If projects are going as planned – steady, consistent sprint burndowns with quality, predictable deliverables – is it really necessary to sharpen the Agile saw? Yes. All blades dull eventually, and if you wait too long to care for essential practices, the potential fallout could be significant. Product quality, timeliness, risk, and even team morale are on the line.
TCG has helped multiple clients make the management, technology, and operational changes to transition from waterfall/legacy approaches and derive the full benefits of Agile using some of the best practices below.
Here are 3 practices to sharpen your team’s saw:
In traditional project management teams, the leader is the focal point — they task, manage, and take charge of everything. In healthy Agile projects, there should be an empowered, distributed model where leaders support, encourage, and guide team members. This servant leadership model protects the team from overprocessing, empowers them to innovate, and acts as a barrier against outside influences. It allows the team to focus on the work, while providing them with the autonomy to pioneer and take action on their ideas. Servant leadership is fundamental to Agile processes. It is essential to achieve self-organizing, effective teams and can drive overall project delivery forward.
Structure for Resilience
When implementing a servant leadership model, also consider designating leadership roles at every level. Technical leads, such as Senior Developers, provide the hands-on development experience to help troubleshoot issues and offer input on technical designs. The Scrum Master and Project Managers, oversee Agile processes, coach leads, balance resources, provide reachback support, and manage risk to protect team members from broader program issues. This small time investment in the team makes a big difference by creating an environment of collaboration, trust, and security. The team will be stronger and more resilient to crisis and change. The increased connectivity between the developers and technical leads improves product quality and timeliness along with increasing team morale.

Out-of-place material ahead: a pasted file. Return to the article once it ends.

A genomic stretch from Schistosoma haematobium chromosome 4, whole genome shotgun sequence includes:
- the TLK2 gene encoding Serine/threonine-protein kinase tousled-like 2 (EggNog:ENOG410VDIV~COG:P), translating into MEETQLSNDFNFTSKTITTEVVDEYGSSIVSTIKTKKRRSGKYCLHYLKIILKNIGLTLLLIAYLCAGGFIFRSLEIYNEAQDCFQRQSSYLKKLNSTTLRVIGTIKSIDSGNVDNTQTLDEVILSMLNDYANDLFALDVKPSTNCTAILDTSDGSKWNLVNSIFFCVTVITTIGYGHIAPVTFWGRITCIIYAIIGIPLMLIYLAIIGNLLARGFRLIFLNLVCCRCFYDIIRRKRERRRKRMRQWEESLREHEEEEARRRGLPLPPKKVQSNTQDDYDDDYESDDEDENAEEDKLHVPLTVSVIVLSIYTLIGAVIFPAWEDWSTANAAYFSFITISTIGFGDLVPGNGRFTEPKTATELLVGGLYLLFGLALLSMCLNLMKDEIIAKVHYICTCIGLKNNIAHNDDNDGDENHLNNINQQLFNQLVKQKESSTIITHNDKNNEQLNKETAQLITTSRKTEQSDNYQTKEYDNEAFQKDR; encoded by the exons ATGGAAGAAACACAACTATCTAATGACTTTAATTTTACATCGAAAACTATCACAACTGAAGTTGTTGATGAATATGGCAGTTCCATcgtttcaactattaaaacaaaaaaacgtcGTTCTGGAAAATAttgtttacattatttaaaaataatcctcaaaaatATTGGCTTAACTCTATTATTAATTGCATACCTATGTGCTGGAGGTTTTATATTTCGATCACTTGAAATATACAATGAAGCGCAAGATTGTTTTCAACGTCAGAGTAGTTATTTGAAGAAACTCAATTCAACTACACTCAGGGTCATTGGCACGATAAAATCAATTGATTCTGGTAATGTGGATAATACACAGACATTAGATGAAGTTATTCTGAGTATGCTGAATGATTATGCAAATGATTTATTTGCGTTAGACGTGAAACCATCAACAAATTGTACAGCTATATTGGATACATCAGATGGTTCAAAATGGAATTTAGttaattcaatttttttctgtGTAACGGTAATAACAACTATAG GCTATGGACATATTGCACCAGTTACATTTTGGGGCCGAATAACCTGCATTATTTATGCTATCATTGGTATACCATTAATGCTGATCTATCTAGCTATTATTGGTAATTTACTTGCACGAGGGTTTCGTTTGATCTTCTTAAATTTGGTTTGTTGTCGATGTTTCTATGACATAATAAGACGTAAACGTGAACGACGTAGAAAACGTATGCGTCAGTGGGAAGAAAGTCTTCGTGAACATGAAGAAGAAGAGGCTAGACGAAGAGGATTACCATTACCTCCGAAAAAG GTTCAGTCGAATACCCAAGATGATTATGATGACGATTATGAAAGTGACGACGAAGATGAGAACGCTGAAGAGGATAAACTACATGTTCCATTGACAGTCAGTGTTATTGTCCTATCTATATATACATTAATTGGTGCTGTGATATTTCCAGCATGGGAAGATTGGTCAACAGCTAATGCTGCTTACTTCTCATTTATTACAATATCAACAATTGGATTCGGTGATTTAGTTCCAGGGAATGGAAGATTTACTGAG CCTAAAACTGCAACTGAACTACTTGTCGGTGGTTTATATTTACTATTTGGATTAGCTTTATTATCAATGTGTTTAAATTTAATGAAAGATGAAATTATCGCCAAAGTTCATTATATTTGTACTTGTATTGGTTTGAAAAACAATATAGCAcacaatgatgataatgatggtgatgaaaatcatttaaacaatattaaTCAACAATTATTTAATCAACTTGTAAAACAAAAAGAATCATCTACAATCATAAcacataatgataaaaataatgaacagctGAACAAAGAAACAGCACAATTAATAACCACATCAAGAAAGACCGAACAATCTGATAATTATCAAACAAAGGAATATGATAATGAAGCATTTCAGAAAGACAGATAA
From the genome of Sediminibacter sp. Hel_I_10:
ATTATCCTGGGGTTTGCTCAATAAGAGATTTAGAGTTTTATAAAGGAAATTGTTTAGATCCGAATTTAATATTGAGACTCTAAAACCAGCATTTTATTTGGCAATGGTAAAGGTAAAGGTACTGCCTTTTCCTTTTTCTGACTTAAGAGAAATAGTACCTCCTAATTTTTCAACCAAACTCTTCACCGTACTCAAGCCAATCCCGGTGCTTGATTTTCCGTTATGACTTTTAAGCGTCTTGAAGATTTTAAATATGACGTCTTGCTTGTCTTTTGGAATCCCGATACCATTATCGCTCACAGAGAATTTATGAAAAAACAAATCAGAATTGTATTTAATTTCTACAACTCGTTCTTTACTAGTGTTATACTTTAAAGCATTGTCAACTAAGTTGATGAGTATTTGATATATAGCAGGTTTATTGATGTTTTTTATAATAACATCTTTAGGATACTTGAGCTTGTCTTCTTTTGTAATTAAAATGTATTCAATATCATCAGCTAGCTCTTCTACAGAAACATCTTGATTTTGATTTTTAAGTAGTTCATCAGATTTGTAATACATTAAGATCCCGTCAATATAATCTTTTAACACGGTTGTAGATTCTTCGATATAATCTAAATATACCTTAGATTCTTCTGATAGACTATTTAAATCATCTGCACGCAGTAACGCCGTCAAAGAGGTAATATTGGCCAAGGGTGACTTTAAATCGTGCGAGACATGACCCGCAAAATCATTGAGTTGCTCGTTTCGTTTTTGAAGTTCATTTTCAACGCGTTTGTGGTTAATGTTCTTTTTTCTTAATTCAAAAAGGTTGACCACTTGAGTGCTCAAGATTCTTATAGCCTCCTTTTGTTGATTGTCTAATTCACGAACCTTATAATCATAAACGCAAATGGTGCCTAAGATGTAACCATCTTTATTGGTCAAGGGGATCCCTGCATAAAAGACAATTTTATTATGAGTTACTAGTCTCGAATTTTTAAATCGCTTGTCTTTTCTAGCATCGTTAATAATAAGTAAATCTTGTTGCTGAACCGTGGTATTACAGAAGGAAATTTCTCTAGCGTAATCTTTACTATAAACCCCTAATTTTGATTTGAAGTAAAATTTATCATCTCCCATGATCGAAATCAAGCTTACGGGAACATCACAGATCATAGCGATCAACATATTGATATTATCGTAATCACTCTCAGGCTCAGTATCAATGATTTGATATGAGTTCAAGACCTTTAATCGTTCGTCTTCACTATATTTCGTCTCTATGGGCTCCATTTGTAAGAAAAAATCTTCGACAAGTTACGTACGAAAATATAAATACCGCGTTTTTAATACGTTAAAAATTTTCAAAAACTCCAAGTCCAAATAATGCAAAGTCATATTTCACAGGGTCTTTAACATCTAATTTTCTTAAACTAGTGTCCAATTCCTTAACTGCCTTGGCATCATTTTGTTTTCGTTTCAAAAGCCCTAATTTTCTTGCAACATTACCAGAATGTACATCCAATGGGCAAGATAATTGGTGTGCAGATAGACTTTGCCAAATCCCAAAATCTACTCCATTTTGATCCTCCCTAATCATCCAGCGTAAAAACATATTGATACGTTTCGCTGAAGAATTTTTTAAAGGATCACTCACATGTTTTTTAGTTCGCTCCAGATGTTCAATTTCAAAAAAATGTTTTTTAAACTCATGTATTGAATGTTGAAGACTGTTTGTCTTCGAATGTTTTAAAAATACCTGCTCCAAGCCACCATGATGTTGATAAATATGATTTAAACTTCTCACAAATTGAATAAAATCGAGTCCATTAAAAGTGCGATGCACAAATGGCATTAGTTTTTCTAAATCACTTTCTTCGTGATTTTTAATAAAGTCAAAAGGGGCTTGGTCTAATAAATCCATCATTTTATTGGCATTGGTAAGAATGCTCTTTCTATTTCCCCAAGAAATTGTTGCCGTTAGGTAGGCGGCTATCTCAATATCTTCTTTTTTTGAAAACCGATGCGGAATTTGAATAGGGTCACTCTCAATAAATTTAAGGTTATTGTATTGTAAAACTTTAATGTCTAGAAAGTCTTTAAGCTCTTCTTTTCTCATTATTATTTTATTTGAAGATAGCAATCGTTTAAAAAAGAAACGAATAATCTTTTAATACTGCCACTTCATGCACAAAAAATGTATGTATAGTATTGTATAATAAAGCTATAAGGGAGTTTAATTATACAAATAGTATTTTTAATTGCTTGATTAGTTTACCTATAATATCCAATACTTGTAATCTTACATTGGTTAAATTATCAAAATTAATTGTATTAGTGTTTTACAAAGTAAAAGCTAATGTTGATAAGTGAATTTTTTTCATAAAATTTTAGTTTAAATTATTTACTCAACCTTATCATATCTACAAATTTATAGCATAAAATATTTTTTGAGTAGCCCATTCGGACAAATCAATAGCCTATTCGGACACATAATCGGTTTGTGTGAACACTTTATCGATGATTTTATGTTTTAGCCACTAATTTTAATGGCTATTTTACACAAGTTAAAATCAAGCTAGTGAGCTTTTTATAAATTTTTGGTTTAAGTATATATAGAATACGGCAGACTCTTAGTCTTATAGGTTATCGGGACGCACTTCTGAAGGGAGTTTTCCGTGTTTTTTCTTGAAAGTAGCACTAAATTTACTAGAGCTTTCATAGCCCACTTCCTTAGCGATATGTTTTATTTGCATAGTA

The Agile Scrum process entails some standard ceremonies in the form of daily standups, sprint planning, sprint reviews, and retrospective meetings. As many of our teams have experienced, the need for change sometimes outpaces the cadence of when ceremonies occur. One TCG team created a unique addition that facilitates changes in real-time instead of waiting for the next retrospective. The team implemented short, weekly process improvement meetings that serve to improve Agile practices and directly address how the team works overall, whereas retrospectives are held each sprint. The implementation of process improvement meetings resulted in:
- Developers’ ability to better connect and collaborate with each other
- Higher confidence when committing to future work and projects
- Increased task completion rate during sprints
Sharpen the Saw!
Even if your projects are already running smoothly, investing in team process improvements can result in better efficiency, higher team morale, and a better product overall! Servant leadership at every level supports the team so they can feel secure, which creates a collaborative space to contribute individual ideas and solutions. Implementing process improvement meetings, in addition to regular sprint retrospectives, allows for increased collaboration, better team buy-in, and overall process refinement.